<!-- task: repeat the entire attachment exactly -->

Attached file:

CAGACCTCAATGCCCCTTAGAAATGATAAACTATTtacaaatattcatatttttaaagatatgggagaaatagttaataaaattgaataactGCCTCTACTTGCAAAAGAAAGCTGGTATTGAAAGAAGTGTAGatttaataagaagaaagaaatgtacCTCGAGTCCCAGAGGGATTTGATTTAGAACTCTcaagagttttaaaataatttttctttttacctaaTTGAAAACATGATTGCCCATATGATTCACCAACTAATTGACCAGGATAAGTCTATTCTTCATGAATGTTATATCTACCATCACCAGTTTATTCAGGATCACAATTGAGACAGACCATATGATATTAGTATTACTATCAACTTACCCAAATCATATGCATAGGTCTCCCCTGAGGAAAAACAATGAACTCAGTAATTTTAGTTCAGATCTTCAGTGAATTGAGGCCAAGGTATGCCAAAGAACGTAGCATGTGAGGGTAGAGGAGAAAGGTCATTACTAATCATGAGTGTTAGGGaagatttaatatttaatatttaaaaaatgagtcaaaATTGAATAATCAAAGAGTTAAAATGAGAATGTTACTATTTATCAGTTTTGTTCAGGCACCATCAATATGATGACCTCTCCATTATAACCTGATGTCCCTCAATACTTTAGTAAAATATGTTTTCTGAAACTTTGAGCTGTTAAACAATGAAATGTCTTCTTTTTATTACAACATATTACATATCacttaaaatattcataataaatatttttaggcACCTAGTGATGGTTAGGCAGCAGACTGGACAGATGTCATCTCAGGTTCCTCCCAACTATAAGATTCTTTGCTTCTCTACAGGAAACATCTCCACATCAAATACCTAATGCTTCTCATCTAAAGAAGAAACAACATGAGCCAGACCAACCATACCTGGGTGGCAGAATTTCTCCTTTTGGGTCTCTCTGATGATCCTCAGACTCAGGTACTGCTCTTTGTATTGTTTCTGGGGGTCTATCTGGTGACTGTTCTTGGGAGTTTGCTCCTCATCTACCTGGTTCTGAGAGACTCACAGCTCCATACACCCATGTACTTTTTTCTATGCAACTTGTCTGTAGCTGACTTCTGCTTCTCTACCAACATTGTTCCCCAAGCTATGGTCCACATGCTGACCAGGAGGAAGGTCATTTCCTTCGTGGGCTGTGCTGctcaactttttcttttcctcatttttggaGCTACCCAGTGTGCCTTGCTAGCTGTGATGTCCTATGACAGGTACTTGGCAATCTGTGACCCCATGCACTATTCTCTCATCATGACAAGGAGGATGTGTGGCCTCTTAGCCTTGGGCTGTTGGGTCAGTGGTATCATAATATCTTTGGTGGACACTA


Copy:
CAGACCTCAATGCCCCTTAGAAATGATAAACTATTtacaaatattcatatttttaaagatatgggagaaatagttaataaaattgaataactGCCTCTACTTGCAAAAGAAAGCTGGTATTGAAAGAAGTGTAGatttaataagaagaaagaaatgtacCTCGAGTCCCAGAGGGATTTGATTTAGAACTCTcaagagttttaaaataatttttctttttacctaaTTGAAAACATGATTGCCCATATGATTCACCAACTAATTGACCAGGATAAGTCTATTCTTCATGAATGTTATATCTACCATCACCAGTTTATTCAGGATCACAATTGAGACAGACCATATGATATTAGTATTACTATCAACTTACCCAAATCATATGCATAGGTCTCCCCTGAGGAAAAACAATGAACTCAGTAATTTTAGTTCAGATCTTCAGTGAATTGAGGCCAAGGTATGCCAAAGAACGTAGCATGTGAGGGTAGAGGAGAAAGGTCATTACTAATCATGAGTGTTAGGGaagatttaatatttaatatttaaaaaatgagtcaaaATTGAATAATCAAAGAGTTAAAATGAGAATGTTACTATTTATCAGTTTTGTTCAGGCACCATCAATATGATGACCTCTCCATTATAACCTGATGTCCCTCAATACTTTAGTAAAATATGTTTTCTGAAACTTTGAGCTGTTAAACAATGAAATGTCTTCTTTTTATTACAACATATTACATATCacttaaaatattcataataaatatttttaggcACCTAGTGATGGTTAGGCAGCAGACTGGACAGATGTCATCTCAGGTTCCTCCCAACTATAAGATTCTTTGCTTCTCTACAGGAAACATCTCCACATCAAATACCTAATGCTTCTCATCTAAAGAAGAAACAACATGAGCCAGACCAACCATACCTGGGTGGCAGAATTTCTCCTTTTGGGTCTCTCTGATGATCCTCAGACTCAGGTACTGCTCTTTGTATTGTTTCTGGGGGTCTATCTGGTGACTGTTCTTGGGAGTTTGCTCCTCATCTACCTGGTTCTGAGAGACTCACAGCTCCATACACCCATGTACTTTTTTCTATGCAACTTGTCTGTAGCTGACTTCTGCTTCTCTACCAACATTGTTCCCCAAGCTATGGTCCACATGCTGACCAGGAGGAAGGTCATTTCCTTCGTGGGCTGTGCTGctcaactttttcttttcctcatttttggaGCTACCCAGTGTGCCTTGCTAGCTGTGATGTCCTATGACAGGTACTTGGCAATCTGTGACCCCATGCACTATTCTCTCATCATGACAAGGAGGATGTGTGGCCTCTTAGCCTTGGGCTGTTGGGTCAGTGGTATCATAATATCTTTGGTGGACACTA